It’s an unfortunate yet all-too-common truth that the anxiety surrounding travel can sometimes overcome the joy of exploring the unknown. While some people revel in uncertainty, others feel crippled by it—for those identifying with the latter, there’s a little more planning and consideration required ahead of a trip.
In addition to whatever routine behavior goes into the preparatory stages (triple-checking flight dates and times, spending extensive amounts of time on Google maps trying to plot travel routes, getting lost in city-specific Internet research, etc.) — there are a few additional practices you can employ to help ease some of the anxiety that comes with an impending adventure.
Before you leave
Consider seeing an acupuncturist ahead of your trip. Research shows acupuncture may be effective in relieving stress and anxiety—though it’s not necessarily an immediate fix. Visit a trusted, licensed acupuncturist (abbreviation is usually LAc after the name) to determine if this could be helpful for you, and how often it’s recommended you visit for best results. Additionally, these practitioners might be able to advise on herbs to help alleviate chronic or event-induced stress—think a natural Xanax alternative.
Simplify the packing process
A time of adventure is not one to worry over wardrobe. Consider the practical implications of your destination (weather, activities such as hiking, boating, etc., as well as occasions and events like weddings) and prioritize these. With whatever room you have left, build a capsule wardrobe of your hardest-working pieces. If you can’t imagine wearing an item more than once, consider ditching it. Generally speaking, neutral-colored items are easy to mix and match, as are classic staples such as cotton t-shirts and well-fitting denim. Lean on fun accessories like jewelry and small handbags to diversify your looks. When you feel good about what you packed, the stress of “having nothing to wear” (not to mention impulsive shopping out of “necessity”) is a non-issue.
Arm yourself with knowledge
If flying makes you nervous, there’s great literature to help ease your mind. Cockpit Confidential is written by a pilot, and explores topics from turbulence to terrorism, all the while working through the intricacies of how planes actually work. The more you know about what’s truly going on when you’re 39,000 feet in the air can have a profound effect on your psyche.
To dive deeper into practices of elevated consciousness before and during a trip, Away & Aware: A Field Guide to Mindful Travel (available now for pre-order) offers tips including how to connect with people you encounter, and what to do when things go wrong. Consider it a primer on how to make the most of your trip, take setbacks in stride, and ensure you’re fully present during your time away.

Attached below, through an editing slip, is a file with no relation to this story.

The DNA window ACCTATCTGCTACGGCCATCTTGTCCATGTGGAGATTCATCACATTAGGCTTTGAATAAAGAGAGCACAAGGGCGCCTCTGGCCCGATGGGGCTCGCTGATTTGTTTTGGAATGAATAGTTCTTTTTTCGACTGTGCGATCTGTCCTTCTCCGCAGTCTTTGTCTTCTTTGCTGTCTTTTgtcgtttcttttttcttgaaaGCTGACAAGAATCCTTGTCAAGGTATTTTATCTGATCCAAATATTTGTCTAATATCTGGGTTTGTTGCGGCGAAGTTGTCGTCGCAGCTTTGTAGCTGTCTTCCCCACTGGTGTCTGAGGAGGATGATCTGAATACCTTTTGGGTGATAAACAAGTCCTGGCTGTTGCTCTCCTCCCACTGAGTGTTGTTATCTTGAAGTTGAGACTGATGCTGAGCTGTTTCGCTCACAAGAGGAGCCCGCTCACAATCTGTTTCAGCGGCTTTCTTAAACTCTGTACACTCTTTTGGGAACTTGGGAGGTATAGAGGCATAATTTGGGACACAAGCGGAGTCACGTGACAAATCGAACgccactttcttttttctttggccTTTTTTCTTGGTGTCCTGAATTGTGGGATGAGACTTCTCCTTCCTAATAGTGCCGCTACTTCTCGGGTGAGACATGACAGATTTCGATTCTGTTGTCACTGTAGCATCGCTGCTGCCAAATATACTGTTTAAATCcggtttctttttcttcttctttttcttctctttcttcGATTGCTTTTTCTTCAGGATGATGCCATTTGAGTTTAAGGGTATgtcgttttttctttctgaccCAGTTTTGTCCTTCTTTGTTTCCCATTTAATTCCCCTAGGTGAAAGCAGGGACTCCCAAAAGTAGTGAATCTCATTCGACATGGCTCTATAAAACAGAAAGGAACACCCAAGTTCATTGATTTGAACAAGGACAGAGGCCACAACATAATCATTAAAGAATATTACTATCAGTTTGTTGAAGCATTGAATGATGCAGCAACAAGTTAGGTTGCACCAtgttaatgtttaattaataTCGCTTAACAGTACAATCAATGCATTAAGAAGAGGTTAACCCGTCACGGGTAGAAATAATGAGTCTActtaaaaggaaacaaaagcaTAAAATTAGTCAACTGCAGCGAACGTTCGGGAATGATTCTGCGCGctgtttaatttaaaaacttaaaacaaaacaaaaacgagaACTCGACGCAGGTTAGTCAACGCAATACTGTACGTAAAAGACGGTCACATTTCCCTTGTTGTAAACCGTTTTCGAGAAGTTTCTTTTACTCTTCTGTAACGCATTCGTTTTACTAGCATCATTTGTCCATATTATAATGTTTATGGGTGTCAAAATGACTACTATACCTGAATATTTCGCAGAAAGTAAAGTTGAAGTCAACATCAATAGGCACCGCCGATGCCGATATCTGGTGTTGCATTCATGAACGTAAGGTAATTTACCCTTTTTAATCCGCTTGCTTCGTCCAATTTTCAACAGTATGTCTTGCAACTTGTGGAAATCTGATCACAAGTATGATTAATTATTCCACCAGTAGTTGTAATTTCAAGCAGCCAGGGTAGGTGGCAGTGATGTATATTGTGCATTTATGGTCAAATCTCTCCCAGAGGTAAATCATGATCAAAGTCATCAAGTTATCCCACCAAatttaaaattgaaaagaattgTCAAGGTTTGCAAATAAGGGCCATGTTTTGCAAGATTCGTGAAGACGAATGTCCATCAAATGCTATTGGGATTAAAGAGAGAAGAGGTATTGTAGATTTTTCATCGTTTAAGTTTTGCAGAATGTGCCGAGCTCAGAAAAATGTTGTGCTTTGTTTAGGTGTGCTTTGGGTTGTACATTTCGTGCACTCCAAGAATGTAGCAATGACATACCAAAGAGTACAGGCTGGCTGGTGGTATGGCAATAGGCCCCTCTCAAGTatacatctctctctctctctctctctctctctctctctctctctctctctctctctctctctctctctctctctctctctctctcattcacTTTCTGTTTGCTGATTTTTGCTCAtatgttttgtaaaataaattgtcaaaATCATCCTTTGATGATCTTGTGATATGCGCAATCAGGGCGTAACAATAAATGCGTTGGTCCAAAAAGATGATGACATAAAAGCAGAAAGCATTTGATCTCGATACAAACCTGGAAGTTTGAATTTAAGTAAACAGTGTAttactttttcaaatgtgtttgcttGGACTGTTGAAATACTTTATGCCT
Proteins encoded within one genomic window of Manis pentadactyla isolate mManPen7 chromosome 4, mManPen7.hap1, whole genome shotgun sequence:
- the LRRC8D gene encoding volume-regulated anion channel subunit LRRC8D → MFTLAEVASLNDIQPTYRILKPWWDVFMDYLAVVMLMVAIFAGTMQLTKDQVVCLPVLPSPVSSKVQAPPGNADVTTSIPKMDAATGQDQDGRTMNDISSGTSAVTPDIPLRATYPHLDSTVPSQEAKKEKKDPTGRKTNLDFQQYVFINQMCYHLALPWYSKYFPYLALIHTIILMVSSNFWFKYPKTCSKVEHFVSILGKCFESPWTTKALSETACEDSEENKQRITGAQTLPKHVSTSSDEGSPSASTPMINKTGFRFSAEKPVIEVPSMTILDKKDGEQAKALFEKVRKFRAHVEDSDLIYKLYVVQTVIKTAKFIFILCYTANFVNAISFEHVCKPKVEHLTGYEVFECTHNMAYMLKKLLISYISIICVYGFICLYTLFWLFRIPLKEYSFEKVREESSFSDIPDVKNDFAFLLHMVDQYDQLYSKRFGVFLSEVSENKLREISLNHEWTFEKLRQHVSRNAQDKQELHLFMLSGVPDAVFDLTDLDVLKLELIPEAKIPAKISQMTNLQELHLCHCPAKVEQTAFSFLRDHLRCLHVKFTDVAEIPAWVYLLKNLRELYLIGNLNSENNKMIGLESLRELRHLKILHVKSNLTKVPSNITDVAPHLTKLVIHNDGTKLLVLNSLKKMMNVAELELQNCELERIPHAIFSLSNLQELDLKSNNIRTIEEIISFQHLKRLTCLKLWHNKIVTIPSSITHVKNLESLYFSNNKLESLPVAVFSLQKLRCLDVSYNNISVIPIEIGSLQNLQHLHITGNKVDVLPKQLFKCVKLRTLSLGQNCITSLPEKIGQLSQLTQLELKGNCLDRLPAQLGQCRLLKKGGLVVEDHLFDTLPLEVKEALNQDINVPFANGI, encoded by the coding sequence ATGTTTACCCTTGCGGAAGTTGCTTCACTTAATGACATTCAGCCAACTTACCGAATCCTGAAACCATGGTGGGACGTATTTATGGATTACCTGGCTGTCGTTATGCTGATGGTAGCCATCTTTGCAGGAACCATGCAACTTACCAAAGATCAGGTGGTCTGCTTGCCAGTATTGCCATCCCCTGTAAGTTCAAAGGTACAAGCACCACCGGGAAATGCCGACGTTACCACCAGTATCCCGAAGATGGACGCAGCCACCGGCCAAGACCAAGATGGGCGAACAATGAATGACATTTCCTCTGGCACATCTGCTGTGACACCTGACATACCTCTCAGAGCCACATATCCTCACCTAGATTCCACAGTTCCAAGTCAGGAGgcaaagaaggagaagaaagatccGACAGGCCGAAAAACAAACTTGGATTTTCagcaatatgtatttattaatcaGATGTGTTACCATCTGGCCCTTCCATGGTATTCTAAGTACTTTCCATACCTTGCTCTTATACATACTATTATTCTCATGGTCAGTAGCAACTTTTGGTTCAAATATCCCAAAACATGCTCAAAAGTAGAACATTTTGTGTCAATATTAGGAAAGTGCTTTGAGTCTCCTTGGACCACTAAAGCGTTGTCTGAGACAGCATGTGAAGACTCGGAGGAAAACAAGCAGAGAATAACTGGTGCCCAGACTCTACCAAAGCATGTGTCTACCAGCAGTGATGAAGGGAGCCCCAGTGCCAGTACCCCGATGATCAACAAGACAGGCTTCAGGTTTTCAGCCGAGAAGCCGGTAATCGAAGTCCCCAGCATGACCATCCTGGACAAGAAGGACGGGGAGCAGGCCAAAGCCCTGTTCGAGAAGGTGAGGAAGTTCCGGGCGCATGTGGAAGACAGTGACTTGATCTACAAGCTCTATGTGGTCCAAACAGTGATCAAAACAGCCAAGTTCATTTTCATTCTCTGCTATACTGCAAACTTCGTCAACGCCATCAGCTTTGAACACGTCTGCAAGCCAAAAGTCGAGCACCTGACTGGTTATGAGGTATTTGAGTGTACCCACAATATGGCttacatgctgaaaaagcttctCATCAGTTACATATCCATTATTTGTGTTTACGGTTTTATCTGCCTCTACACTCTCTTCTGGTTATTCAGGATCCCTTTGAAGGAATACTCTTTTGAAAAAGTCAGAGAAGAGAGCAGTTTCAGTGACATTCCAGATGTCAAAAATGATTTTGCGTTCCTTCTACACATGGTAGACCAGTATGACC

For the plane
Unless you’re flying business class, there’s only so much that can make a cramped, moisture-depleted cabin more enjoyable. Don’t worry—we won’t suggest you do a “relaxing” face mask in-flight (as many brave beauty editors implore). Instead, bring a small vial of your favorite essential oil and dab just a touch into a bandana. You can then tie it loosely at the neck or over your eyes (be sure to strategically place the oil so it’s not stinging you right in the face) for a mini aromatherapy session. Lavender, rose, and vetiver are our anxiety-squashing favorites, but pick one that smells good to you (or create your own unique blend).
During your stay
Make your hotel or Airbnb like a home away from home with cozy, familiar touches. Travel-size bath soaks and a mini candle can work wonders to help unwind after a long day. (Who doesn’t love a warm, candle-lit soak?)
If you’re a compulsive social media-checker, consider leaving your phone at the hotel and, instead, bring an actual camera (what a concept!) to document your experience. (If you’re in an unfamiliar place, maybe bring your phone because, you know, safety—but commit to only using it when you truly need to). That, or download an app like Onward that helps track how much time you’re actually spending on your phone.
For each day of your stay, devote just a few minutes to writing morning pages. For the uninitiated, “morning pages” is a stream-of-consciousness exercise that takes just a few minutes, and ideally fills up two or three journal pages. You can write about whatever you want, but this brief moment of reflection is aimed to help ground you in the moment and provide direction and clarity that’ll carry you through your day. Down the line, you’ll also be grateful to have documented these personal memories from your trip.
Yoga and exercise are known to be stress relievers—but you’re already well aware of this. While it’s easy to cast these mind-body practices aside (“Because I’m on vacation” is a permissible yet not exactly advisable excuse), squeezing in just a few minutes of mindful activity can enhance your travel experience—not to mention quell some of those post-vacay feelings of epicurean guilt. Stream a yoga or Pilates class from a site like Gaia (your first month is just 99 cents) to give your body some TLC—and maybe atone for last night’s gluttonous dinner.
Go ahead—turn on that out-of-office reply and pack your bags. You’ve got this.